When that Hull Type as been completed, we will move on to other type ships. We are starting with thips that are LEAST LIKELY to have been in the Territorial Seas on every WESTPAC Deployment.

Accessing the Digital Archives of the Deck Logs

The National Archives in College Park, MD is undertaking a wonderful project. They are scanning the Deck Logs from ships of the Vietnam War and making them available at no charge on their Web site. They have many already scanned, starting with the aircraft carriers, but the project is ongoing and the Monthly Deck Log sheets are being added pretty quickly. They have not (yet) scanned all the ships that served in Vietnam. So if you are unable to find your ship, it is one that will probably be showing up in the future. This conversion to digital is a long and tedious process, so have patience. And it is being done as a Public Service specifically for you Blue Water Navy personnel.

At this time, the best way to access the NARA site for viewing of Deck Logs is to use the Spreadsheet of the "MANY SHIP TYPES ..." link given below. Find the ship and corresponding Deck Log Month and click that link. If your ship or the specific month is not listed, it is not yet available for Public Access viewing. But this scanning project is currently underway and updated here monthly.

The easy way to a deck logs is via the NARA spreadsheet, Of course, this requires that the user have Excel (or some app that can open Excel files).

Using this approach:

This approach is used for logs that NARA believes are available per their spreadsheet.

Second approach:

JPEG images of each page are displayed. Directly beneath that display is the icon for the PDF file. You can click on that icon and download the entire month of Log entries to your own hard drive.

For the search term, examples such as these have worked:

Sometimes not all available logs were not found using this approach. The jury is still out. It will require more experimentation and perhaps help from NARA.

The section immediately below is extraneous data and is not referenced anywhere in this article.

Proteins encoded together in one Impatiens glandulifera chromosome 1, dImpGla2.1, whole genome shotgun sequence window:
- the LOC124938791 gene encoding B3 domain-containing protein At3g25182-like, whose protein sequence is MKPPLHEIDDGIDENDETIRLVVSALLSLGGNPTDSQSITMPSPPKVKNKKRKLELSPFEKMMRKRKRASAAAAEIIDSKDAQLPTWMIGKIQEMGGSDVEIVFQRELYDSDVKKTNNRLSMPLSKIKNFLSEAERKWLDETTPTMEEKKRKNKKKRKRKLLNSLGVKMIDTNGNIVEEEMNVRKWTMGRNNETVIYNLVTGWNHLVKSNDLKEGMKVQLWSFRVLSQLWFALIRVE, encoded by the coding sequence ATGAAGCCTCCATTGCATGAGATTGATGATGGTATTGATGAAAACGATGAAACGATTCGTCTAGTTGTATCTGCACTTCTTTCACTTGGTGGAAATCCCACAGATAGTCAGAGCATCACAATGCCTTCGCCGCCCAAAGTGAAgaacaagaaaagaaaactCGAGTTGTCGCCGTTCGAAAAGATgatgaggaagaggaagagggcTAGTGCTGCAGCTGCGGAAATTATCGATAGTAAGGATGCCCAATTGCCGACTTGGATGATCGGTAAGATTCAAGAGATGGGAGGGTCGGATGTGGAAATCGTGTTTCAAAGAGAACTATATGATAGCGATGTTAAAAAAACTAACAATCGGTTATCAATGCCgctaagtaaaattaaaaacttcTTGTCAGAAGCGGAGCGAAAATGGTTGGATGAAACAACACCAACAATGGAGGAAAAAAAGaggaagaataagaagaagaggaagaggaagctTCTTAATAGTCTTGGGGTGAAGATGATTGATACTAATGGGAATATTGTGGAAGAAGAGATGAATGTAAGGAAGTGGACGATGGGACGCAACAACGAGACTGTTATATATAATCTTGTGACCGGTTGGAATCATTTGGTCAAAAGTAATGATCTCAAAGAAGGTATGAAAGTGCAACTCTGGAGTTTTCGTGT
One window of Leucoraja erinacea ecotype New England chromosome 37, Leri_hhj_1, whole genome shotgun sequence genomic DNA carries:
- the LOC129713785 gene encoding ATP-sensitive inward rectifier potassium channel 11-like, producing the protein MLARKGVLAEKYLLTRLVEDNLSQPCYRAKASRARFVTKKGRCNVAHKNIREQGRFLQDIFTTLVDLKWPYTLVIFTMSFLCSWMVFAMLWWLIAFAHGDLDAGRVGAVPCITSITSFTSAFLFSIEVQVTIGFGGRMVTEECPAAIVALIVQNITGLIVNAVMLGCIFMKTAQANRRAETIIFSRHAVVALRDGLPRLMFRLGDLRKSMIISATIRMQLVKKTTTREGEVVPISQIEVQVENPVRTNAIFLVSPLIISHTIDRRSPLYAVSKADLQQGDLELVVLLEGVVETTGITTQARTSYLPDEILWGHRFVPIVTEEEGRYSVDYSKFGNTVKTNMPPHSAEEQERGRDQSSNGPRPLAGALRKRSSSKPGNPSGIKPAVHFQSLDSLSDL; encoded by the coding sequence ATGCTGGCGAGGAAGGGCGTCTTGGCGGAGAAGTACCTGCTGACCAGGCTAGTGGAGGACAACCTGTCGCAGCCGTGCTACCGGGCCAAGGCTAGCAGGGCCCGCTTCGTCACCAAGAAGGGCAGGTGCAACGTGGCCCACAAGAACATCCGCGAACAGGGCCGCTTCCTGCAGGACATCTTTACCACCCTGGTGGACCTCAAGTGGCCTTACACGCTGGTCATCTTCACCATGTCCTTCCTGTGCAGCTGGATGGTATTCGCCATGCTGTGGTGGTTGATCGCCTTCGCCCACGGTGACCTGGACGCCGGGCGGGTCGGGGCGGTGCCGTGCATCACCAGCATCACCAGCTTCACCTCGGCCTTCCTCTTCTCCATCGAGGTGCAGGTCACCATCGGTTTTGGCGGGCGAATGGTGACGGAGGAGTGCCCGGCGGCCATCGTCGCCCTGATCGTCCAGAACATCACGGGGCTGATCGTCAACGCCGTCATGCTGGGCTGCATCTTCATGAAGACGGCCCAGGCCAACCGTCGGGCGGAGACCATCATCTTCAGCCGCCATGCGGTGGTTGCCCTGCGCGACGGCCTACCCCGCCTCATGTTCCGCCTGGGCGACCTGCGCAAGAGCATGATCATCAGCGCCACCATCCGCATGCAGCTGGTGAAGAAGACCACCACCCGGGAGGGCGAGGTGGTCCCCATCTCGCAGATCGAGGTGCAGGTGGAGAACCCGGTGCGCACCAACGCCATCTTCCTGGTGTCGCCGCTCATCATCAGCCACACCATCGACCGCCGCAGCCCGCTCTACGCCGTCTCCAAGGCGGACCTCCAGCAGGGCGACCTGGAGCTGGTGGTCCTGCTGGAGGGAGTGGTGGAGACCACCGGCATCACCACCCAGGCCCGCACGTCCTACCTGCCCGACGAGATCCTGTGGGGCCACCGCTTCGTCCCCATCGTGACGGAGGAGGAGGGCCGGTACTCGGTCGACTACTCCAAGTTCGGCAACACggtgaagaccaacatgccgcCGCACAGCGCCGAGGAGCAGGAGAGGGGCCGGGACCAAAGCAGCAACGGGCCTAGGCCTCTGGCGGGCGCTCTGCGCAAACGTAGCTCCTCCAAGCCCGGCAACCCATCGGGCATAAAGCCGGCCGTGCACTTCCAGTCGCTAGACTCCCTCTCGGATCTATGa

NARA On-Line Deck Logs of Vietnam Era Ships

Update for Sept 26, 2017

The National Archives at College Park, MD is providing us with summaries of what ship Deck Logs have been scanned and posted for free public retrieval. If you see your ship listed on this spreadsheet here, it is scanned and available for the month and year given. If you don't see your ship here, or the precise month and year you are after is missing, please check back every 4 to 6 months. These updates will continue on a regular basis. The NARA Team working on this gets my salute!

Here is an updated Spreadsheet of MANY SHIPS TYPES of the Vietnam War Era showing Deck Logs for that ship's activities for a specific month and year of that ship while in the Theater of Combat. These are currently being scanned and posted for no-cost public access on the National Archive's OPA - Open Public Access records. Not all ships are posted, and a few of the scanned Deck Logs are not from the Vietnam Era, but our goal is to eventually have all Deck Logs from the 753 ships that served in Vietnam completed. If you DOWNLOAD this Excel Spreadsheet (large file) you can do word searches and use links that go directly to the NARA Archives.

? Note the bottom of the Excel spreadsheet has TWO TABS: on the left is a tab for the completed list of scans, and on the right is a tab for additions to the list since last update. You can toggle between the entire list and the list of the new Deck Logs added since the last update using the TABS at the bottom.

This Spreadsheet is valid as of Sept 26, 2017.

There are now 13,990 Monthly Deck Logs available for public viewing. These Deck Logs as of September 26, 2017 are scanned and available for viewing and downloading. The available Spreadsheed contains some ships not in the 1961 to 1975 time window, but our emphasis is on the ships of that Vietnam Era. We may eventually get all of them scanned, but it is going to take some significant time!

In this update, 201 new logs were added. Most of these are from the Vietnam Era.


There are additional miscellaneous Deck Logs posted at The Veterans Information Website.
If you have Deck Logs from any ships offshore Vietnam in pdf format OR in paper hard copy and you want to share these, please contact Steve Burns . The Veterans Information website will be a secondary source of Ship Deck Logs to those being scanned and posted by the National Archives. There are over 700 ships that were in the Theater of Combat over a 13 year period that there will probably not be much overlap at all.